“She was so trustworthy and we would never doubt anything she said or decision she made,” Newbrun said. “She was just brilliant, so ethical, kindhearted and generous, funny and irreverent.”

While serving as interim executive director of Tawonga in 2007, she oversaw the Noar l’Noar (Youth to Youth) program, which brought a diverse group of Israeli teens to camp, including Ethiopian Israelis  and Arab citizens of Israel.

“We want our community to see Israel in all its fantastic diversity,” Gonski told J. at the time.

Gonski also had a passion for peacebuilding. When Kramarz suggested hosting Israelis and Palestinians, as well as members of local Jewish-Palestinian dialogue groups, at Camp Tawonga, Gonski put her imprint on that program, which ran for several years.

From left: Ann Gonski, Deborah Newbrun and Ken Kramarz when they were co-directors of Camp Tawonga.
From left: Ann Gonski, Deborah Newbrun and Ken Kramarz when they were co-directors of Camp Tawonga.

In a 2005 J. article that described one of the largest Oseh Shalom-Sanea al-Salam Peacemakers camps, with 140 participants, Gonski acknowledged that she wondered whether they could pull it off. Seeing it come to fruition made her “weepy,” she said at the time.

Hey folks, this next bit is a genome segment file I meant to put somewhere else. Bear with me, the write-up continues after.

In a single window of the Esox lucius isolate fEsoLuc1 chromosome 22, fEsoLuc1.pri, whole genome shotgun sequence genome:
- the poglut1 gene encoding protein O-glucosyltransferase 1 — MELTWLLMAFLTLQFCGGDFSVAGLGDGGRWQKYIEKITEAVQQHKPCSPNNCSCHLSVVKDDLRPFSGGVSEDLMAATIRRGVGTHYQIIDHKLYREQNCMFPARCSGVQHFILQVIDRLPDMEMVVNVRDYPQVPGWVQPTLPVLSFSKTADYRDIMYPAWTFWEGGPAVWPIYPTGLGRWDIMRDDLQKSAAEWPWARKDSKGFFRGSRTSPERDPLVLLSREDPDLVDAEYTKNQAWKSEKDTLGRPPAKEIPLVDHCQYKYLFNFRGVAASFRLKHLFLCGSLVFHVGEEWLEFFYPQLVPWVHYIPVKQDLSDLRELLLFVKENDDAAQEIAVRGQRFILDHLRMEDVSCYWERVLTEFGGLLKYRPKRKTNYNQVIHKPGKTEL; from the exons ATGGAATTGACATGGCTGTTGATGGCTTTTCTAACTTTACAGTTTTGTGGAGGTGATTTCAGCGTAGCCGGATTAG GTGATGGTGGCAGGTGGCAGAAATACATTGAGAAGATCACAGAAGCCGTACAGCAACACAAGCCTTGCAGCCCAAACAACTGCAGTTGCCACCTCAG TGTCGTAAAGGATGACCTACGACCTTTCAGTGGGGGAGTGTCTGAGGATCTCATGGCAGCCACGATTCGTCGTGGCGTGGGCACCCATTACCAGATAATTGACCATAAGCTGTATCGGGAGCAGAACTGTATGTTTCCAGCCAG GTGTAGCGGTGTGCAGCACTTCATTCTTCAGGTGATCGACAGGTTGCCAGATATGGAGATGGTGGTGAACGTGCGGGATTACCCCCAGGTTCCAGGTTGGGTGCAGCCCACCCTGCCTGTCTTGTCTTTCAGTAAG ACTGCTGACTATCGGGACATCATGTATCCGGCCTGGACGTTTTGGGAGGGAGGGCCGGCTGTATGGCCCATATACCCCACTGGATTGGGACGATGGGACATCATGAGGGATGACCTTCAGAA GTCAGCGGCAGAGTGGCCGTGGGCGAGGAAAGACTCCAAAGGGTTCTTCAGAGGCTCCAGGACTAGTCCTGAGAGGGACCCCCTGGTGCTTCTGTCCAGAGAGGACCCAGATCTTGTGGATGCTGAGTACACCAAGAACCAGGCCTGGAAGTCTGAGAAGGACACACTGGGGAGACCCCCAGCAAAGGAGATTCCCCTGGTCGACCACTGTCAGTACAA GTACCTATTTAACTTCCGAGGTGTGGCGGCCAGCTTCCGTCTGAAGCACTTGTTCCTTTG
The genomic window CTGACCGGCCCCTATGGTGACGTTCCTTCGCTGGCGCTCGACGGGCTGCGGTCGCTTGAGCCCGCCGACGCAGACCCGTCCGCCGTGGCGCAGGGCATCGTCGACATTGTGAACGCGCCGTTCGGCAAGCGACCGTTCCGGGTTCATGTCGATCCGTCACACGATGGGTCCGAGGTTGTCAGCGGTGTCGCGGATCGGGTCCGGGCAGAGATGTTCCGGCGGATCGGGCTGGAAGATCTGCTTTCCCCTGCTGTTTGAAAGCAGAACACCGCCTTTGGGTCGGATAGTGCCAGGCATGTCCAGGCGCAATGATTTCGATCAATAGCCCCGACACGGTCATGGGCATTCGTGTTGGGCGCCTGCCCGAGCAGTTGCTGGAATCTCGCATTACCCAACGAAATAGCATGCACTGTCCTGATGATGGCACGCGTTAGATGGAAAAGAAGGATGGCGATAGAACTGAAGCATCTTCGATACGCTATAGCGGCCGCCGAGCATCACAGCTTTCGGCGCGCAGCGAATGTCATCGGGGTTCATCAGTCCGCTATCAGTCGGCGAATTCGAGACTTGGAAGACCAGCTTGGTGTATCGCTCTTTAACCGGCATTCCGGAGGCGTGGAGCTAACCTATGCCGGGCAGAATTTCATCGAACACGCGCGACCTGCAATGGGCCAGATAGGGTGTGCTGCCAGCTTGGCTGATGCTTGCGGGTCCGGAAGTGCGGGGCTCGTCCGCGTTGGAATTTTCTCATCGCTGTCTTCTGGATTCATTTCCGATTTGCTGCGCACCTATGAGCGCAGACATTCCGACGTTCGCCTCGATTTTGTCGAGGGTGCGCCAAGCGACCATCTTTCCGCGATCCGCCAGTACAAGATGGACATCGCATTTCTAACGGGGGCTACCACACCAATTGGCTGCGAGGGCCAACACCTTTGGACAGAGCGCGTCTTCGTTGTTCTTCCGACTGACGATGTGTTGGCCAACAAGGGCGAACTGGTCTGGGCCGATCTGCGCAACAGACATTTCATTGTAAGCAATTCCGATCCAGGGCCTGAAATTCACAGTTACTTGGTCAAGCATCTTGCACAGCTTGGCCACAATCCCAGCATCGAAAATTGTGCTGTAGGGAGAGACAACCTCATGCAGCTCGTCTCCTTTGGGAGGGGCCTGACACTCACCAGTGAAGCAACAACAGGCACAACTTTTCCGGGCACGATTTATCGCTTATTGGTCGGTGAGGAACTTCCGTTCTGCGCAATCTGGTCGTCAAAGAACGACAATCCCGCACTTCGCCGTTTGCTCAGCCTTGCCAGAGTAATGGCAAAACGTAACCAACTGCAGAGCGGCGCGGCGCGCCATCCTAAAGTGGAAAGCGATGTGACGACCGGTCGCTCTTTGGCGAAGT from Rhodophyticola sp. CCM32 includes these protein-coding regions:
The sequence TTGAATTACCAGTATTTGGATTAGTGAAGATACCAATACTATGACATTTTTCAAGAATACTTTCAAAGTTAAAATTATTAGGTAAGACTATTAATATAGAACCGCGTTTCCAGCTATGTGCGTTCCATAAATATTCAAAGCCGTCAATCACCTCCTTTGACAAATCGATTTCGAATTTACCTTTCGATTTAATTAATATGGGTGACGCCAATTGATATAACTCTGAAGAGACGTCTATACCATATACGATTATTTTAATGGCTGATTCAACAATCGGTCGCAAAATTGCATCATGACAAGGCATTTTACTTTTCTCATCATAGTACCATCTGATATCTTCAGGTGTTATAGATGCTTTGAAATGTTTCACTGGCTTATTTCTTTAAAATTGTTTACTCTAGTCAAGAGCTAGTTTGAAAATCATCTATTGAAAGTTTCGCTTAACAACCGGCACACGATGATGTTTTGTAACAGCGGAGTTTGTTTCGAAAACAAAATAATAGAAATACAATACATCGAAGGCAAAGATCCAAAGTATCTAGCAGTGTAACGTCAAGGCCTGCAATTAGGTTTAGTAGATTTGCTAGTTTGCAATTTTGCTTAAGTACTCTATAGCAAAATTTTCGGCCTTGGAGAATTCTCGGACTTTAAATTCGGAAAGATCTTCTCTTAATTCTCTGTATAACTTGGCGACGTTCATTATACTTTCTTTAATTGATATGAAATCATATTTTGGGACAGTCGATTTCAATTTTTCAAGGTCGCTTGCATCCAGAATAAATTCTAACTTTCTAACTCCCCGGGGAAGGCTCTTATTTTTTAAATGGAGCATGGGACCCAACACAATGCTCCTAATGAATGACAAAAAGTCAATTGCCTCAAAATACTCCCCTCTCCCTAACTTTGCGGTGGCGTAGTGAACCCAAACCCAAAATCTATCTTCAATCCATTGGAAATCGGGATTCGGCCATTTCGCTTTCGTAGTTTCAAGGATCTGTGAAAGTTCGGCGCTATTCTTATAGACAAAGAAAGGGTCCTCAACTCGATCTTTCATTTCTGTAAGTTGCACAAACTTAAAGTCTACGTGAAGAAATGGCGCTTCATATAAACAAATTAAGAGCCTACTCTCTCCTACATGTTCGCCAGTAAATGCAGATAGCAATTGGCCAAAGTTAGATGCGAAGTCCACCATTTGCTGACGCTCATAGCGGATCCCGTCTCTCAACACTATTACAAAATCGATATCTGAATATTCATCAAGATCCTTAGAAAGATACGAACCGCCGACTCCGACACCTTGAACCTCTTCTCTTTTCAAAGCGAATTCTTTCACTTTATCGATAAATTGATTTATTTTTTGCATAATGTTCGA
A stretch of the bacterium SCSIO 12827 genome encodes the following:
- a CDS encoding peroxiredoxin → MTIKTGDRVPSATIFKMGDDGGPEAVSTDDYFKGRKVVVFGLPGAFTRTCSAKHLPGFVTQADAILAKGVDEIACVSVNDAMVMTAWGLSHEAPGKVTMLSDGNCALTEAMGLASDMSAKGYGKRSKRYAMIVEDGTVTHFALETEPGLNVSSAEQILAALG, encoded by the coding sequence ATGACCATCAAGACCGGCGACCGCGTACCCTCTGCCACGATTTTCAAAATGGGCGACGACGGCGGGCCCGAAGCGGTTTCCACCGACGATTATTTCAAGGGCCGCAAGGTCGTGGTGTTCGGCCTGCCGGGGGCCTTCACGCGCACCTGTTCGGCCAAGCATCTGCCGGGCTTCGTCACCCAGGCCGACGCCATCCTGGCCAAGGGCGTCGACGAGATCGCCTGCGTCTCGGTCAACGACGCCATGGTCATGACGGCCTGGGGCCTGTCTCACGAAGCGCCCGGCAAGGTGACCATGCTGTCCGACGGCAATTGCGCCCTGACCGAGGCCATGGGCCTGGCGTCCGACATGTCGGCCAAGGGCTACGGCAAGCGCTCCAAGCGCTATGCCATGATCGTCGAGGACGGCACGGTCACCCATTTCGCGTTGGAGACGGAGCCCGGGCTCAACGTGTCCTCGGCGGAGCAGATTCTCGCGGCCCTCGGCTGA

Melek Totah, a Palestinian American who lives in San Francisco, worked closely with Gonski as co-director to create the camps.

“Ann was so incredibly excited and passionate about the Peacemakers camp,” Totah said. “I was in awe of her calm, kind, confident demeanor and natural skill around bringing people together and creating magic.”

In 1994, Gonski married John Scott, who she met when they both were volunteering with AIDS patients at the Zen Hospice Center of San Francisco in the 1980s.

Gonski was an active member at Congregation Beth El in Berkeley.

She “graciously answered my urgent call” to briefly serve as interim executive director of the Reform congregation after she left Tawonga, Beth El Rabbi Emeritus Yoel Kahn said in a eulogy for Gonski.

After she stepped down at Beth El, she ended up joining the congregation, becoming a member of its Torah study group, leading grief groups and organizing around social justice. She then began a second career furthering her interest in grief and hospice work. She returned to school to obtain master’s degrees in social welfare at UC Berkeley and in gerontology from San Francisco State University. She worked with families impacted by a relative with dementia or in palliative care. She also served as a  death doula, guiding people and their loved ones through the dying process.

Gonski was a lover of books, travel and meditation. Despite the distance, she remained close with her England-based brother and his family.

In addition to her husband, his children, grandchildren and great-grandchildren, Gonski is survived by brother Richard Gonski and his two children of England.

Donations in her memory can be made to World Central Kitchen.

Update at 9:35 a.m. Dec. 28: Gonski’s brother clarified her cause of death. In addition, the origin of the Israeli-Palestinian program was incorrect due to an editing error and has been fixed.

Alix Wall
Alix Wall

Alix Wall is a contributing editor to J. She is also the founder of the Illuminoshi: The Not-So-Secret Society of Bay Area Jewish Food Professionals and is writer/producer of a documentary-in-progress called "The Lonely Child."